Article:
Fish-farming in Sub Saharan Africa - profits waiting to be netted
Fish-farming is a long-standing and traditional activity in Asia, but it is relatively new to Africa, arriving only in the last half century or so. Its potential has yet to be developed: me annual tonnage of fish, approximately 10,000t, accounts for only 0.1% of world production. But the increasing demand for fish, especially in urban areas, means that there is likely to be a boom in aquaculture.
African fish-farming can be classified into several categories. At the rawest end of the scale is 'family' aquaculture. the peasant farmer will dig out a pond by hand, with the help of family members, to rear tilapia for his domestic consumption only. This practice is common in many francophone African countries and often receives considerable aid from international organizations or NGOs for the breeding of young fish, extension and training work, personnel, etc. However! the result) are universally disappointing, the farmers are not motivated, yields are low and incomes poor. The second category is small-scale commercial aquaculture, which is beginning to be a significant factor, especially close to cities. The difference between this and family fish-farming is that it is essentially a business concern which necessitates buying in materials and marketing the produce. For this reason fish-farmers establish their businesses close to towns in order to make use of the urban infrastructure and the marketing potential. FAO has developed a project of this type in Cote d'lvoire, in the Bouake and Daloa regions. About 50 farmers have dug out their own ponds and now breed their own young stock and rear them with the help of the project staff. Research has shown that it is these small or medium-scale ventures which seem to have me best chance of succeeding.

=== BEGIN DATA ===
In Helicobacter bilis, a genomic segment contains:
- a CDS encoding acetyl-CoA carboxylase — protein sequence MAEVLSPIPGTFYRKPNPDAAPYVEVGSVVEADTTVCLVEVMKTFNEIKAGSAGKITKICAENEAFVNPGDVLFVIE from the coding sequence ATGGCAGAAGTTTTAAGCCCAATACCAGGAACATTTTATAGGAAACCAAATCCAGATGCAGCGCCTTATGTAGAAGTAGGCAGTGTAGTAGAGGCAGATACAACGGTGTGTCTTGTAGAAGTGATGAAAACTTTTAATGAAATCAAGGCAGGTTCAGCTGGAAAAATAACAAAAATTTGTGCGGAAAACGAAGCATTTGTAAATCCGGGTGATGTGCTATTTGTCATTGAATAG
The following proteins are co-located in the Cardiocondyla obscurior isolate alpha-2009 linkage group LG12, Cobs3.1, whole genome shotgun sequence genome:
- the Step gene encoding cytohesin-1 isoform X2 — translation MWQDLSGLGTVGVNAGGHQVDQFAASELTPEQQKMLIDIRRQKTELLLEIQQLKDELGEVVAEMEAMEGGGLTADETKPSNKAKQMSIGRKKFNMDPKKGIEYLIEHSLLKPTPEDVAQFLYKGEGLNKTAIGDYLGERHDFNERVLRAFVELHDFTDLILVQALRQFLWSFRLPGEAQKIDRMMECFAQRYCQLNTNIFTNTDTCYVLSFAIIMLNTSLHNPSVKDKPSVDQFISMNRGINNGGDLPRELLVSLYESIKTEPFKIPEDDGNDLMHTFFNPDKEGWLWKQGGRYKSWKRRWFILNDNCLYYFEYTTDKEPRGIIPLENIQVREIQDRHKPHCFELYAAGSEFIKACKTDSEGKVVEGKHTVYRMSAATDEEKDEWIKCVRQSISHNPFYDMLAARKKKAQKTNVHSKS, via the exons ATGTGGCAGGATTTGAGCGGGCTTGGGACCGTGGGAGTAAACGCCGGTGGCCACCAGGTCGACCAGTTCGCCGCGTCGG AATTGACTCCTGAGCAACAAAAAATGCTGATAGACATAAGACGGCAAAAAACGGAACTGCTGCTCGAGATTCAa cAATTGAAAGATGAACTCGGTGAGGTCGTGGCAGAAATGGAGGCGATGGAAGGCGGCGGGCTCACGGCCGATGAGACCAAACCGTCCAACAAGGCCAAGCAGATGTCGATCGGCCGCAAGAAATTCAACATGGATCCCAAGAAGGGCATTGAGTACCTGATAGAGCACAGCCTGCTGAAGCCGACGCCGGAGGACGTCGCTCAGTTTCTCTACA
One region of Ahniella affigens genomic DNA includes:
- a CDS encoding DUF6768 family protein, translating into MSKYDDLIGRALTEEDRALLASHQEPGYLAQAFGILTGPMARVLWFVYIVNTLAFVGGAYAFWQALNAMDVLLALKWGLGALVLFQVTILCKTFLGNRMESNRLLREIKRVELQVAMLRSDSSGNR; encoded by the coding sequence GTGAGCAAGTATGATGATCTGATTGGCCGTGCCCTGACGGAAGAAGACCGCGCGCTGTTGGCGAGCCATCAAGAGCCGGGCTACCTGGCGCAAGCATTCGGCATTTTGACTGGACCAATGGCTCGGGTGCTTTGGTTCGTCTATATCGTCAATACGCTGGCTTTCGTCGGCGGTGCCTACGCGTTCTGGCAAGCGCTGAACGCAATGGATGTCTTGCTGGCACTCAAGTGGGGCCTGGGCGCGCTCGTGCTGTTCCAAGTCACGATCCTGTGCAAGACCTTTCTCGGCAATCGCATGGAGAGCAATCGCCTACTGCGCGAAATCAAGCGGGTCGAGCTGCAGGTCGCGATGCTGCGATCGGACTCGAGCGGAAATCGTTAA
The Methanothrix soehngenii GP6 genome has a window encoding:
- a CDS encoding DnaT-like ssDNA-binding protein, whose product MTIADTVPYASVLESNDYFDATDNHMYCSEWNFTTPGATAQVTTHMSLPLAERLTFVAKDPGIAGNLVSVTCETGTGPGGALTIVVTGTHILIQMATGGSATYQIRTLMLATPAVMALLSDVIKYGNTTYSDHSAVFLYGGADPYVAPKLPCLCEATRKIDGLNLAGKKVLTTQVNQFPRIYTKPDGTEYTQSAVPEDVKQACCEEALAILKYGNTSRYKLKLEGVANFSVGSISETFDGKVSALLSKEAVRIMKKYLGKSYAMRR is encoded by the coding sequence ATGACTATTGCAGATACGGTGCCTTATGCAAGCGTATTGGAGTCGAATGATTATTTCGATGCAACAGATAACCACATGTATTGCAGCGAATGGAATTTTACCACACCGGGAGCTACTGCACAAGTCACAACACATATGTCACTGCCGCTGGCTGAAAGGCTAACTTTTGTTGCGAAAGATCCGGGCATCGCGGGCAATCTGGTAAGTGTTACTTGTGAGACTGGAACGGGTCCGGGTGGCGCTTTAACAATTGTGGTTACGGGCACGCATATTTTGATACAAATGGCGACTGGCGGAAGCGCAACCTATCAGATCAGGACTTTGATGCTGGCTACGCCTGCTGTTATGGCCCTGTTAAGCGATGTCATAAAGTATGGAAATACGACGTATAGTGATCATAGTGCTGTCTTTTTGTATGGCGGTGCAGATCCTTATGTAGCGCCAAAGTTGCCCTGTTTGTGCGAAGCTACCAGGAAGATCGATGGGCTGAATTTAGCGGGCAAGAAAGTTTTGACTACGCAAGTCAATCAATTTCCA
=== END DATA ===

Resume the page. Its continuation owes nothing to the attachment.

The characteristic of the third category, 'network' aquaculture, is mat its different stages (hatcheries, fish-feed processing, fish production) are separated.
This system is well-suited to some areas, for example where there are lakes, lagoons or water courses. The lagoons of Cote d'lvoire have rearing projects in enclosures and cages, and Niger has set up cage culture schemes in the river. It particularly suits some sectors of the population for example it can provide an alternative living for fishermen when their traditional sources of income are insufficient, and city businessmen are able to invest capital in the hope of significant returns. However, further research into the ideal environment for fish-rearing and into improving feed is still necessary.